RESULTS

Gender distribution of study population. In this study female constituted to 57 patients and male to 43 patients.

Most patients who come to medical attention with NAFLD are identified as a result of incidentally discovered elevated liver enzymes (ALT, AST). ALT is generally higher than AST, and aminotransferases are only mildly (1.5–2 times the upper limit of normal) elevated. Recent studies have shown that many patients can have advanced fibrosis with NASH and even cirrhosis due to NASH with normal liver enzymes, indicating that the prevalence of the disease is likely to be even greater than was previously suspected.[5]

NASH is frequently seen in conjunction with other components of the metabolic syndrome (hypertension, diabetes mellitus, elevated lipids, and obesity), with NAFLD being considered the hepatic manifestation of this syndrome.[6,7] Insulin resistance is the underlying link between these various disorders and numerous studies have shown that virtually all patients with NASH have insulin resistance.[8,9,10] Abnormal ferritin values are seen in 50% of patients with NASH, and an elevated ferritin level may be a marker of insulin resistance in NASH.[5]

Age

Frequency

Percent

31-40

1

1.0

41-50

22

22.0

51-60

30

30.0

61-70

35

35.0

71-80

10

10.0

>80

2

2.0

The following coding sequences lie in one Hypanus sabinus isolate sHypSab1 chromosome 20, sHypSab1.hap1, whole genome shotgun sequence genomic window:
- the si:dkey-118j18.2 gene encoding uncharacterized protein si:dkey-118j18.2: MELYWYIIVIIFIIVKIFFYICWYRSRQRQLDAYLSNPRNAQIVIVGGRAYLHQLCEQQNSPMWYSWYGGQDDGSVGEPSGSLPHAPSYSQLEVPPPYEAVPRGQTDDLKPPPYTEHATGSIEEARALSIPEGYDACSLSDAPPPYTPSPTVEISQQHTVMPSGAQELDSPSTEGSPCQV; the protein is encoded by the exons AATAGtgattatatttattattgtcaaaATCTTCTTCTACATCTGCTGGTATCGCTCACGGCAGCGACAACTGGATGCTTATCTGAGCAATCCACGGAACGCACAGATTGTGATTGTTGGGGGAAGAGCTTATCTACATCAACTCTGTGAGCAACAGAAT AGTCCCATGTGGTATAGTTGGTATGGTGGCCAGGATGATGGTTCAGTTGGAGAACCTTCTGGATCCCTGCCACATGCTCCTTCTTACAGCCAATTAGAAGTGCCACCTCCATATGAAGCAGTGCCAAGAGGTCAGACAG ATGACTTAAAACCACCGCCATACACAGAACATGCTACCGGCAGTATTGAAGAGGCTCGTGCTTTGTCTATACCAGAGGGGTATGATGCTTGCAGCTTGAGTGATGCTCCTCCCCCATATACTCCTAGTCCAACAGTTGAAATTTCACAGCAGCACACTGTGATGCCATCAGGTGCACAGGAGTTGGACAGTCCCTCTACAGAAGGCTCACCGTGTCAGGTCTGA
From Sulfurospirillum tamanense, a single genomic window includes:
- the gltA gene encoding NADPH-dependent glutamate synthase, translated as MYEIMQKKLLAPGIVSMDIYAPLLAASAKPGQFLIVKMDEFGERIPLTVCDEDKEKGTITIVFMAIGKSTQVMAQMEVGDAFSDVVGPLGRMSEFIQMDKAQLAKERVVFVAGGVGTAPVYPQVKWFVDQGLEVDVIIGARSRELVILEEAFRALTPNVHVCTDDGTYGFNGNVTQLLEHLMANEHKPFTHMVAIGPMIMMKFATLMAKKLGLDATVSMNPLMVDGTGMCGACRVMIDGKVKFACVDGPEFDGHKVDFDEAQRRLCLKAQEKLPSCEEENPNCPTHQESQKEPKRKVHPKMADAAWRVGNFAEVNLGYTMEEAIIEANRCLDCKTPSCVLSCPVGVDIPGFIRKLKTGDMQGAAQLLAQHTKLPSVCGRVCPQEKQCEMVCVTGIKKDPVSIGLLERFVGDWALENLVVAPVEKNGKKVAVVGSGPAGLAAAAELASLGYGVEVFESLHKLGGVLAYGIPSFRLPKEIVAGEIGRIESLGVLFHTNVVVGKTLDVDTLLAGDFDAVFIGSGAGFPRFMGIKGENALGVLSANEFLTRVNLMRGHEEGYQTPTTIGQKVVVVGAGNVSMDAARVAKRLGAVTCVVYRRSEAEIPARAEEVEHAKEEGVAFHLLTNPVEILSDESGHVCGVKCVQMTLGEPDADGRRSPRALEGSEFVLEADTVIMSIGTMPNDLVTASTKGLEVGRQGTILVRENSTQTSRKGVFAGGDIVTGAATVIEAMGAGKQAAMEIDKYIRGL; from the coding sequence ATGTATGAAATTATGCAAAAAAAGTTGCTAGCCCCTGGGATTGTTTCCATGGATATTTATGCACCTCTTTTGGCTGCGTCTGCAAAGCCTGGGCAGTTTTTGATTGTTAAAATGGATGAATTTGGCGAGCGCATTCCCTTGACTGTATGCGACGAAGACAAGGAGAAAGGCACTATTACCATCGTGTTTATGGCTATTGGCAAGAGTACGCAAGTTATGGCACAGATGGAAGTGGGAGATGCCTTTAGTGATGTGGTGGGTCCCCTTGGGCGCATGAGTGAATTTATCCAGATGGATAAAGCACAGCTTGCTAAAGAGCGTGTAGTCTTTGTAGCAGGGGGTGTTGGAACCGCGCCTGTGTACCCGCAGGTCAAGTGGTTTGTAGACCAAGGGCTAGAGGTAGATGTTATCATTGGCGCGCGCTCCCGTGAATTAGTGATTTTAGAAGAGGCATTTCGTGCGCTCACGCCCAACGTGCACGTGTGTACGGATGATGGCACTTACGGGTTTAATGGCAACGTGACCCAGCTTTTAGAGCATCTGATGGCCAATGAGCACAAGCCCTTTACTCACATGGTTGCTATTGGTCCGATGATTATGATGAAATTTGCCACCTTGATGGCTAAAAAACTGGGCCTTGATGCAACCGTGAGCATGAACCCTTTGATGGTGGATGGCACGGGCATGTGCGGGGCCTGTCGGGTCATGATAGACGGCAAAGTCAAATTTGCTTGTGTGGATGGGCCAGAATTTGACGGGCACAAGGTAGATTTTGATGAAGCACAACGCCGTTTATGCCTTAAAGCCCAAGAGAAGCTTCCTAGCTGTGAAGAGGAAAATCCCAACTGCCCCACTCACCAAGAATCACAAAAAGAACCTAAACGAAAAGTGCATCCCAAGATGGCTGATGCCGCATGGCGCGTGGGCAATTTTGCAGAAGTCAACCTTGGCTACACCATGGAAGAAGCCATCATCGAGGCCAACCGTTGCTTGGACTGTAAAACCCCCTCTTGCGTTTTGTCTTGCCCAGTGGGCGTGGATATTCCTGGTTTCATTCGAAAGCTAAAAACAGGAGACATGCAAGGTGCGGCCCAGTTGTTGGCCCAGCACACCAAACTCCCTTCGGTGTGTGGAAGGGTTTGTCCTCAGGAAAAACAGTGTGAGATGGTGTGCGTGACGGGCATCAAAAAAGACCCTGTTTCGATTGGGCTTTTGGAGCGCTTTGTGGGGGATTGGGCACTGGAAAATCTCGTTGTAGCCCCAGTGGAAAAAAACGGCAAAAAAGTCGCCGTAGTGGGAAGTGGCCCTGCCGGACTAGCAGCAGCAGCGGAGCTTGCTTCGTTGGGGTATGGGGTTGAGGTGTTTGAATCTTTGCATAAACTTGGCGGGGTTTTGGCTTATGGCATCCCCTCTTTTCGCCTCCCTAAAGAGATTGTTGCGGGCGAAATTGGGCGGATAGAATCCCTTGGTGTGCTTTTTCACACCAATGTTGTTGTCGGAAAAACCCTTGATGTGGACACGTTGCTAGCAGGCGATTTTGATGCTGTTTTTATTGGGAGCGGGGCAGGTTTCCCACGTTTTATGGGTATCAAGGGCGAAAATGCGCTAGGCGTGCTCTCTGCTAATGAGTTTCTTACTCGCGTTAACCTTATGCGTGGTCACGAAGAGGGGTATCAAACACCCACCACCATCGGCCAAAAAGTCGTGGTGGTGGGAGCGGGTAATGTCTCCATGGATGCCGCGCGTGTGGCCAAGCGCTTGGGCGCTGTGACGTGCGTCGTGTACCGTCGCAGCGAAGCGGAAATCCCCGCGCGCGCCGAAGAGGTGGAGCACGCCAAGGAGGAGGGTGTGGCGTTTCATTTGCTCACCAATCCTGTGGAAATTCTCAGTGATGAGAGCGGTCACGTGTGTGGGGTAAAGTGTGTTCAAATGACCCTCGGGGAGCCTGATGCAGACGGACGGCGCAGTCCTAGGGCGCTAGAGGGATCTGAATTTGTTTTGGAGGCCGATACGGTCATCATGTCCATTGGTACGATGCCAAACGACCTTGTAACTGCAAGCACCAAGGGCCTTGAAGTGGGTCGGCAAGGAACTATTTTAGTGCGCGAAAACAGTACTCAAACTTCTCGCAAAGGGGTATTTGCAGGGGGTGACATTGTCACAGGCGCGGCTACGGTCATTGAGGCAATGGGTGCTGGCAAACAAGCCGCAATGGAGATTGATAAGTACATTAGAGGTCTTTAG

Total

100

100.0

Table 1. Age Distribution in Study Population

In this study maximum no. of study subjects were in 6th decade followed by 5th and 4th decade.

 

Duration of DM

Frequency

Percent

<5

53

53.0

5-10

27

27.0

10-20

19

19.0

>20

1

1.0

Total

100

100.0

Table 2. Duration of DM Distribution in Study Population

In this study 53 subjects had duration of diabetes less 5 yrs., 27 of them had for 5 to 10 yrs. and 19 of them had for 10-20 yrs.

 

BMI Class

Frequency

Percentage

18-24.99

26

26.0

25-29.99

42

42.0

30-34.99

28

28.0

35-39.99

4

4.0

>=40

0

0

Total

100

100.0

Table 3. BMI Distribution of Study Population

In this study 42 study subjects were overweight, 28 of subjects had grade 1 obesity and 26 of them had normal BMI, 4 subjects had grade 2 obesity.

 

Gender

NAFLD

NNAFLD

Total

Male

27

16

43

Female

22

35

57

Total

49

51

100

Table 4. Gender Distribution of Fatty Liver Disease: p Value- 0.017

In this study out of 43 males 27 had NAFLD and of 57 females 22 of them had NAFLD. P value is <0.05 so it is significant.

 

BMI Class kg/mt2

NAFLD

NNAFLD

Total

18.5-24.99

6

20

26

25-29.9

17

25

42

30-34.99

22

6

28

35-39.99

4

0

4

Total

49

51

100

Table 5. BMI Distribution of NAFLD: p Value- <0.0001

P-value is <0.0001 hence data is statistically significant. Incidence of NAFLD increases as BMI increases.

 

FBS Class

NAFLD

NNAFLD

Total

<110 mg/dl

6

12

18

110-140 mg/dl

11

12

23

141-200 mg/dl

10

14

24

>200 mg/dl

22

13

35

Total

49

51

100

Table 6. FBS in Distribution in NAFLD: p Value- 0.009

In this group comparing range of FBS with the incidence of DM, p-value was 0.009 which is statistically significant. Hence in this study FBS at presentation had significant relation with the incidence of NAFLD

 

PPBS Class

NAFLD

NNAFLD

Total

<140 mg/dl

1

3

4

141-200 mg/dl

5

20

25